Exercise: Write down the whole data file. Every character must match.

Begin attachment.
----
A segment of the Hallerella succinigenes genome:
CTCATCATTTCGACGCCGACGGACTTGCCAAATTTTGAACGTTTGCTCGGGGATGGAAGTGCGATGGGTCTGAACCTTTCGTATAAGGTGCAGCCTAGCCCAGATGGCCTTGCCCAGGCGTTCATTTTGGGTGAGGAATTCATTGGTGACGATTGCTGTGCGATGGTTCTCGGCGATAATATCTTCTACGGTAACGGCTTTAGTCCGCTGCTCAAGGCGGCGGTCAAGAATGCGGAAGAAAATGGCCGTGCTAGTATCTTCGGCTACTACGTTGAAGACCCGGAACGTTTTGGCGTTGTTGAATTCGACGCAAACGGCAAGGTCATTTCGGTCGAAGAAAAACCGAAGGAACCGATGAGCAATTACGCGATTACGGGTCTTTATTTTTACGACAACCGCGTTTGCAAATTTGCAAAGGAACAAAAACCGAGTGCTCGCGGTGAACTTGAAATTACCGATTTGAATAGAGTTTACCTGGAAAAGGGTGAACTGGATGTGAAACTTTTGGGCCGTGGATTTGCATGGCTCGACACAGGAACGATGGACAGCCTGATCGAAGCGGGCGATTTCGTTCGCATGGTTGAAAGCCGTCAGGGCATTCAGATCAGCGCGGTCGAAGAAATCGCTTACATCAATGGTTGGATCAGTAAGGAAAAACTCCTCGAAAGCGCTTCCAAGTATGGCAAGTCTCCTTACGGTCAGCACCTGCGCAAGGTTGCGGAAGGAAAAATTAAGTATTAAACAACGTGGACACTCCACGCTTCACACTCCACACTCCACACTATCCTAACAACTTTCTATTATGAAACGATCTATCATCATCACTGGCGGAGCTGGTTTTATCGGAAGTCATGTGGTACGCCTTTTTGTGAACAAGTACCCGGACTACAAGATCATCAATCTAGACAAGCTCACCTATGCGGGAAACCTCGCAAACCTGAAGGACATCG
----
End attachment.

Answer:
A segment of the Hallerella succinigenes genome:
CTCATCATTTCGACGCCGACGGACTTGCCAAATTTTGAACGTTTGCTCGGGGATGGAAGTGCGATGGGTCTGAACCTTTCGTATAAGGTGCAGCCTAGCCCAGATGGCCTTGCCCAGGCGTTCATTTTGGGTGAGGAATTCATTGGTGACGATTGCTGTGCGATGGTTCTCGGCGATAATATCTTCTACGGTAACGGCTTTAGTCCGCTGCTCAAGGCGGCGGTCAAGAATGCGGAAGAAAATGGCCGTGCTAGTATCTTCGGCTACTACGTTGAAGACCCGGAACGTTTTGGCGTTGTTGAATTCGACGCAAACGGCAAGGTCATTTCGGTCGAAGAAAAACCGAAGGAACCGATGAGCAATTACGCGATTACGGGTCTTTATTTTTACGACAACCGCGTTTGCAAATTTGCAAAGGAACAAAAACCGAGTGCTCGCGGTGAACTTGAAATTACCGATTTGAATAGAGTTTACCTGGAAAAGGGTGAACTGGATGTGAAACTTTTGGGCCGTGGATTTGCATGGCTCGACACAGGAACGATGGACAGCCTGATCGAAGCGGGCGATTTCGTTCGCATGGTTGAAAGCCGTCAGGGCATTCAGATCAGCGCGGTCGAAGAAATCGCTTACATCAATGGTTGGATCAGTAAGGAAAAACTCCTCGAAAGCGCTTCCAAGTATGGCAAGTCTCCTTACGGTCAGCACCTGCGCAAGGTTGCGGAAGGAAAAATTAAGTATTAAACAACGTGGACACTCCACGCTTCACACTCCACACTCCACACTATCCTAACAACTTTCTATTATGAAACGATCTATCATCATCACTGGCGGAGCTGGTTTTATCGGAAGTCATGTGGTACGCCTTTTTGTGAACAAGTACCCGGACTACAAGATCATCAATCTAGACAAGCTCACCTATGCGGGAAACCTCGCAAACCTGAAGGACATCG